Parents presenting with children whose symptoms are suspicious for acute otitis media (AOM) are aplenty in urgent care, as well as in other settings. Unfortunately, too many of those parents expect—or even demand—a prescription for an antibiotic before leaving. And, in fact, often they’ll get just that whether it’s truly warranted or not. An article just published in JAMA Pediatrics suggests it’s time to remind ourselves, collectively, that such a kneejerk reaction may not be in the best interests of the patient, or patients to come. That argument is supported by current guidelines from the American Academy of Pediatrics, which recommend observation or a delayed prescription rather than getting a child started on an antibiotic ASAP. The article also points out a disparity in next steps when an antibiotic really is warranted, highlighting the fact that almost 40% of antibiotics prescribed as first-line therapy are broad spectrum, in spite of the fact that amoxicillin is the recommended first-line drug of choice. On a related note, JUCM published an article recently revealing that the COVID-19 pandemic may have inadvertently been beneficial in curbing overuse of antibiotics in AOM, as parents wound up waiting longer to take their kids to urgent care due to a garden-variety earache. You can read Time to Presentation for Acute Otitis Media During the COVID-19 Pandemic in our archive. For a more general approach to AOM in the urgent care setting, read Urgent Care Management of Acute Otitis Media in Children.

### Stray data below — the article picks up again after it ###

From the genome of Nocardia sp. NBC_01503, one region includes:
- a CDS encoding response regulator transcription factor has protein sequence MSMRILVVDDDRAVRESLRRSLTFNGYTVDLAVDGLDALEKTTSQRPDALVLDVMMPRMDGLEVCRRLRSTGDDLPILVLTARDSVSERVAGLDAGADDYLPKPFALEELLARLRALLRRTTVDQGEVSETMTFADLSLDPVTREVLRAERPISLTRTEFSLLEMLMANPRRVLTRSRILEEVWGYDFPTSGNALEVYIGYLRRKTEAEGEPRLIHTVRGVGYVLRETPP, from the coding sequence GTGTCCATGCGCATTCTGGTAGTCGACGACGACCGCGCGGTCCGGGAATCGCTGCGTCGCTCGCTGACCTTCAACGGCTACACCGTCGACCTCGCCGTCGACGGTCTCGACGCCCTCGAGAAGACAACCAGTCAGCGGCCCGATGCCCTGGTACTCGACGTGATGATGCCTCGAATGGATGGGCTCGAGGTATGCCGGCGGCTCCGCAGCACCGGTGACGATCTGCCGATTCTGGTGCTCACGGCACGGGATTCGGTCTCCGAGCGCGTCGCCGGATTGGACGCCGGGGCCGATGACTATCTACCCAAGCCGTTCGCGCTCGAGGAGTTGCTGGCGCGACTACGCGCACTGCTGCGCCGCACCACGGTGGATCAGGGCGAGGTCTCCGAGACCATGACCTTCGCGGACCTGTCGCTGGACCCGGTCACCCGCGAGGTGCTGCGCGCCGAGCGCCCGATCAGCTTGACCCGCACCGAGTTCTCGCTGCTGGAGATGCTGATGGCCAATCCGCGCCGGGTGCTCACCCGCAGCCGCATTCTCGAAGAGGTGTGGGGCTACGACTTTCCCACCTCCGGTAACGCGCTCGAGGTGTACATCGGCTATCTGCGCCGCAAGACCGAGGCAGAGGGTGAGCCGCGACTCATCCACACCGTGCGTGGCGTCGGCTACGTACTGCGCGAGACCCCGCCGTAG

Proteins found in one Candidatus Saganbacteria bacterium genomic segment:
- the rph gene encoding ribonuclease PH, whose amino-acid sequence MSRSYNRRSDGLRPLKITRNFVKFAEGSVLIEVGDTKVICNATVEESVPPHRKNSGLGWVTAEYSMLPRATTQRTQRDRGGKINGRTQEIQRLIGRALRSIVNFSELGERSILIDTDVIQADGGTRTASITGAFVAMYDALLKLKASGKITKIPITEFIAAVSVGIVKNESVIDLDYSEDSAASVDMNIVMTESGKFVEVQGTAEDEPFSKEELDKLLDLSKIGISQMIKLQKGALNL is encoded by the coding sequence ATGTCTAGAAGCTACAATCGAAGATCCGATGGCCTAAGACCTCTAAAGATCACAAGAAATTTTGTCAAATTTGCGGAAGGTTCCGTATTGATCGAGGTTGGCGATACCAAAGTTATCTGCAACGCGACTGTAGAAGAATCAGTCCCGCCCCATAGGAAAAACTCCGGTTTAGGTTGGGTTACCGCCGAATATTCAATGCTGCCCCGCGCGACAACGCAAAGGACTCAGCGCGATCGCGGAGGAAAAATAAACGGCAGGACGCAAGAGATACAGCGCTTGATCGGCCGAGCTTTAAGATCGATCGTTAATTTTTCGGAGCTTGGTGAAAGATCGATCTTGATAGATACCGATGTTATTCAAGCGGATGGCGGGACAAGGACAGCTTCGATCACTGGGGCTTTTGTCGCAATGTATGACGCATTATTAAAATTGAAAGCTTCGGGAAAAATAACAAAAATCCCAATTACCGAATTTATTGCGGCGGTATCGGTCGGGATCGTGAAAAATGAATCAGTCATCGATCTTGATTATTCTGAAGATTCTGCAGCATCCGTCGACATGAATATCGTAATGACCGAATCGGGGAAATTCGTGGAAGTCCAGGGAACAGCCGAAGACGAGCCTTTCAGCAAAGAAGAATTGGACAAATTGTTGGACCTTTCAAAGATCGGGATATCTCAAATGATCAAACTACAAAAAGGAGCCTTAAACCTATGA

A Common Diagnosis Too Often Leads to Overprescribing of Common Drugs